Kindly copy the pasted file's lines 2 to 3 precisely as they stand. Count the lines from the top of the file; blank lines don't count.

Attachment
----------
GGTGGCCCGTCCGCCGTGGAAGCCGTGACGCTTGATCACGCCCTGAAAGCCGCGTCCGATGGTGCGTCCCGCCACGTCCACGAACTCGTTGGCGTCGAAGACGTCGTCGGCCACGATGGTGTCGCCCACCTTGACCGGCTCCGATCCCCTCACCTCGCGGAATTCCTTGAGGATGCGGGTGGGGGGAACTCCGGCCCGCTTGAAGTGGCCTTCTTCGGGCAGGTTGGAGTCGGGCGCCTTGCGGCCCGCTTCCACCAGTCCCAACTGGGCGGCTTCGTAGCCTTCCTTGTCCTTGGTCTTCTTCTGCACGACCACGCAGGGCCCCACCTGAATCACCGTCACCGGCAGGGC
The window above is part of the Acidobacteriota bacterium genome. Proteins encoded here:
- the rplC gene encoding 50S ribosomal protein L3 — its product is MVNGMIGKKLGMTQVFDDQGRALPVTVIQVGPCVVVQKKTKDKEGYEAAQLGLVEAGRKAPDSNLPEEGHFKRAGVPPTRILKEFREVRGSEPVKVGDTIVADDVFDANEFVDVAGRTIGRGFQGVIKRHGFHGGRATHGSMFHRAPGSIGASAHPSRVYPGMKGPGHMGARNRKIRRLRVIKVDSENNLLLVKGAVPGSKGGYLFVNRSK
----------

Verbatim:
The window above is part of the Acidobacteriota bacterium genome. Proteins encoded here:
- the rplC gene encoding 50S ribosomal protein L3 — its product is MVNGMIGKKLGMTQVFDDQGRALPVTVIQVGPCVVVQKKTKDKEGYEAAQLGLVEAGRKAPDSNLPEEGHFKRAGVPPTRILKEFREVRGSEPVKVGDTIVADDVFDANEFVDVAGRTIGRGFQGVIKRHGFHGGRATHGSMFHRAPGSIGASAHPSRVYPGMKGPGHMGARNRKIRRLRVIKVDSENNLLLVKGAVPGSKGGYLFVNRSK